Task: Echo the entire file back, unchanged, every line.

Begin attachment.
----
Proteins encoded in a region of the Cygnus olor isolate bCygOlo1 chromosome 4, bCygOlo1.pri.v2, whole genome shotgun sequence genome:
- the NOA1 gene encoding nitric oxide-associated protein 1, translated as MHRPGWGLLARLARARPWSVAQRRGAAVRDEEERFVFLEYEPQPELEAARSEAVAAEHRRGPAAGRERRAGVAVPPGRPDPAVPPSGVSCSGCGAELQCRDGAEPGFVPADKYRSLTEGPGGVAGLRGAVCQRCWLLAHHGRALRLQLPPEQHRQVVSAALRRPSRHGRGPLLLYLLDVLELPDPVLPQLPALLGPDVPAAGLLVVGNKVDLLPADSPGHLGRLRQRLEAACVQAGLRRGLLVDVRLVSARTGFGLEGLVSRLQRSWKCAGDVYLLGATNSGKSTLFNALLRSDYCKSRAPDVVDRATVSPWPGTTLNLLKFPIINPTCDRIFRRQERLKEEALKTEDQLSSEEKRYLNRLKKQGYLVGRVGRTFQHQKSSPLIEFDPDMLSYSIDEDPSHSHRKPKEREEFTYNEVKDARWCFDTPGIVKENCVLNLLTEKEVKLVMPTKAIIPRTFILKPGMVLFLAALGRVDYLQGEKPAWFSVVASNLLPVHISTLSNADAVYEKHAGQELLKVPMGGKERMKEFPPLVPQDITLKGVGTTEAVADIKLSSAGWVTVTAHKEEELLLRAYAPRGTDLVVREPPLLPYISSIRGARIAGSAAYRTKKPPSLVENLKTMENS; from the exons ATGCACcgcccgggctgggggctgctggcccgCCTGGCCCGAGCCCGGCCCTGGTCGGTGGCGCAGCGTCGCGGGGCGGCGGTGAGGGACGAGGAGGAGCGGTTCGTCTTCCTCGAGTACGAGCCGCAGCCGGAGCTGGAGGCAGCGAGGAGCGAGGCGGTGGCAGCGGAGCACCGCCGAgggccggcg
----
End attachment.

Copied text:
Proteins encoded in a region of the Cygnus olor isolate bCygOlo1 chromosome 4, bCygOlo1.pri.v2, whole genome shotgun sequence genome:
- the NOA1 gene encoding nitric oxide-associated protein 1, translated as MHRPGWGLLARLARARPWSVAQRRGAAVRDEEERFVFLEYEPQPELEAARSEAVAAEHRRGPAAGRERRAGVAVPPGRPDPAVPPSGVSCSGCGAELQCRDGAEPGFVPADKYRSLTEGPGGVAGLRGAVCQRCWLLAHHGRALRLQLPPEQHRQVVSAALRRPSRHGRGPLLLYLLDVLELPDPVLPQLPALLGPDVPAAGLLVVGNKVDLLPADSPGHLGRLRQRLEAACVQAGLRRGLLVDVRLVSARTGFGLEGLVSRLQRSWKCAGDVYLLGATNSGKSTLFNALLRSDYCKSRAPDVVDRATVSPWPGTTLNLLKFPIINPTCDRIFRRQERLKEEALKTEDQLSSEEKRYLNRLKKQGYLVGRVGRTFQHQKSSPLIEFDPDMLSYSIDEDPSHSHRKPKEREEFTYNEVKDARWCFDTPGIVKENCVLNLLTEKEVKLVMPTKAIIPRTFILKPGMVLFLAALGRVDYLQGEKPAWFSVVASNLLPVHISTLSNADAVYEKHAGQELLKVPMGGKERMKEFPPLVPQDITLKGVGTTEAVADIKLSSAGWVTVTAHKEEELLLRAYAPRGTDLVVREPPLLPYISSIRGARIAGSAAYRTKKPPSLVENLKTMENS; from the exons ATGCACcgcccgggctgggggctgctggcccgCCTGGCCCGAGCCCGGCCCTGGTCGGTGGCGCAGCGTCGCGGGGCGGCGGTGAGGGACGAGGAGGAGCGGTTCGTCTTCCTCGAGTACGAGCCGCAGCCGGAGCTGGAGGCAGCGAGGAGCGAGGCGGTGGCAGCGGAGCACCGCCGAgggccggcg